The Isle of Man plays host once more to the chess world’s crème de la crème, as the 3rd FIDE Grand Swiss and 2nd FIDE Women’s Grand Swiss tournaments are set to launch on 25 October
The return of these prestigious world championship qualifying competitions to the Isle of Man marks a momentous occasion. Over the course of 12 days, from 25 October to 5 November, the island in the Irish Sea will emerge as the epicentre of the chess world, hosting an elite assembly of top-tier players fighting for the prizes, prestige and a spot in the 2024 Candidates.
Having debuted on the island in 2019, the tournaments are back in the familiar and distinguished setting of the Villa Marina, located along the island’s picturesque seafront in the capital city of Douglas. This venue hosted five editions of the Chess.com Isle of Man Masters tournaments between 2014 and 2018, as well as the 2005 British Chess Championship.
Both open and women’s tournaments consist of eleven rounds, with one rest day after the first six rounds (on Tuesday, 31 October) and the final round 11 being played on Sunday 5 November, followed on the same day by the closing ceremony. Once again, the event enjoys the generous patronage of the Scheinberg family, with a prize fund to the tune of US$600,000, part of a seven-figure sponsorship package. The first three prizes in the open tournament are $80,000, $60,000 and $40,000 and, in the women’s tournament, $25,000, $17,500 and $15,000, respectively, with further prizes for those finishing below the top three places.
Alan Ormsby (Isle of Man) is the tournament director, IA Alex Holowczak (England) is the chief arbiter of the Grand Swiss and IA Ana Srebrnič (Slovenia) will serve as the chief arbiter of the Women’s Grand Swiss.
The biggest prize
The primary function of both tournaments is as world championship qualifiers, with the two highest-placed players from each going forward to the two 2024 FIDE World Candidates’ tournaments.
As in previous editions this is made a little complicated by the inclusion in the field of players who are already qualified for next year’s eight-player Candidates’ event who still wish to take part in the Grand Swiss.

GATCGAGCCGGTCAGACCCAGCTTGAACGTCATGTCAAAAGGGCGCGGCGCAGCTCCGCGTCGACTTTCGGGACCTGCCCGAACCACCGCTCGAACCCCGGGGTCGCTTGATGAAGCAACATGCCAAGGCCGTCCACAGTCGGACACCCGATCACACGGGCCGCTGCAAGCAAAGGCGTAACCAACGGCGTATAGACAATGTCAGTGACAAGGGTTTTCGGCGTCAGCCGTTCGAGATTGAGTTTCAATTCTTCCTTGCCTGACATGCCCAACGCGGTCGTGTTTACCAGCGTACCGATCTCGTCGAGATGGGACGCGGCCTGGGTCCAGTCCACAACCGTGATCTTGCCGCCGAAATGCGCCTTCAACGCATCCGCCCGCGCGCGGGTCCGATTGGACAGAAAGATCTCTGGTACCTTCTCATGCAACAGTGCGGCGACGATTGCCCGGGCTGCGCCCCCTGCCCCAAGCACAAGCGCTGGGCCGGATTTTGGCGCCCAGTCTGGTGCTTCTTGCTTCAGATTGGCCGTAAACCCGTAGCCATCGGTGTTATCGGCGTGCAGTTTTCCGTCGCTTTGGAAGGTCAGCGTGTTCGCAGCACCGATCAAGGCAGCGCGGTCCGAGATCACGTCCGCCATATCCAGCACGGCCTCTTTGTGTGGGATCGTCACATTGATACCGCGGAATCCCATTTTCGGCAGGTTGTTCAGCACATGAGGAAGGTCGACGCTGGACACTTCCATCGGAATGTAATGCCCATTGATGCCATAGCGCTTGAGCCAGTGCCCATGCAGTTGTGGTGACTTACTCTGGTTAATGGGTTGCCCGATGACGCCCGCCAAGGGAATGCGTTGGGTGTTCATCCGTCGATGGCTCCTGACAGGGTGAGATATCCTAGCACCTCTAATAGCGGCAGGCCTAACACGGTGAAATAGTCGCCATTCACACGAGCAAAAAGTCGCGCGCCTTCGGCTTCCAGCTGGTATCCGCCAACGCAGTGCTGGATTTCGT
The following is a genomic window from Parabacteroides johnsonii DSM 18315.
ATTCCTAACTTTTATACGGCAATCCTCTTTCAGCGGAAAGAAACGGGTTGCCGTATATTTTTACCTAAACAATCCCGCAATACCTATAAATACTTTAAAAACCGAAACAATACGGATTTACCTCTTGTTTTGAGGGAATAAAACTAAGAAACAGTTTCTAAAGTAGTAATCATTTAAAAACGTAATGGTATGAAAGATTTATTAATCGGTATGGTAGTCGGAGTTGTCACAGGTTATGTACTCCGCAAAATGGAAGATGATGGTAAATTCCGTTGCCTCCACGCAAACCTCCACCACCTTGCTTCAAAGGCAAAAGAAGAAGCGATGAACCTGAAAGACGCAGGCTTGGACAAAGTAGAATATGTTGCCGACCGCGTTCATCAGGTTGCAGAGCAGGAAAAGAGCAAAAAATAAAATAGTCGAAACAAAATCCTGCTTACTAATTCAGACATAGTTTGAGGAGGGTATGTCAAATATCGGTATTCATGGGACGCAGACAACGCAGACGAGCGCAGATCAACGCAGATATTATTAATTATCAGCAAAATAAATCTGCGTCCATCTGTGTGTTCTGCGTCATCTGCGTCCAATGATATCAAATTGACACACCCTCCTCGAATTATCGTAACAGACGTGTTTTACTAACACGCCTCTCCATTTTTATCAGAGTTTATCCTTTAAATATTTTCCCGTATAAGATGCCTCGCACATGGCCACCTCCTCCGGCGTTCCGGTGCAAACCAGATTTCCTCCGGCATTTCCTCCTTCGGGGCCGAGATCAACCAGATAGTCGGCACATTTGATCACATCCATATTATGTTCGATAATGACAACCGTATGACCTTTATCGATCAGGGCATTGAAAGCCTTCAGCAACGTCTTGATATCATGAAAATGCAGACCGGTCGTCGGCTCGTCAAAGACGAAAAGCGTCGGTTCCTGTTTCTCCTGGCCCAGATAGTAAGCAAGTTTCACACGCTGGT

The Isle of Man line-up features a handful of players who have already qualified for the Candidates via the recent FIDE World Cup competitions: Rameshbabu Praggnanandhaa (India), Fabiano Caruana (USA) who were the runner-up and third-place finisher, respectively, in the month-long Baku knock-out competition. If they were to figure in the top two places in the Grand Swiss, the next player down from them on the final score table would qualify for the Candidates. Similarly, in the women’s competition, there are three players competing in the Isle of Man who have already qualified for the 2024 FIDE Women’s Candidates’ tournament, namely Aleksandra Goryachkina (competing under the FIDE flag), Nurgyul Salimova (Bulgaria) and Anna Muzychuk (Ukraine), so the same scenario applies if they also finish in the top two in the Women’s Grand Swiss.
A tournament for the world’s best
Only the world’s best can take part in the Grand Swiss, having had to compete within a rigorous set of requirements. This is all to ensure that the great majority of the competitors have a realistic chance of going further in the world championship cycle, plus a handful of continental and local nominees. The Grand Swiss features 21 players rated 2700+ and a further 73 rated 2600+. That leaves a further 15 to complete the field, of whom two are rated below 2400, being representatives of the host country.
Very few Swiss tournaments in chess history have approached this level of strength in depth, with notable exceptions being the two previous Grand Swiss competitions, plus the 2017 Chess.com Isle of Man Masters won by Magnus Carlsen.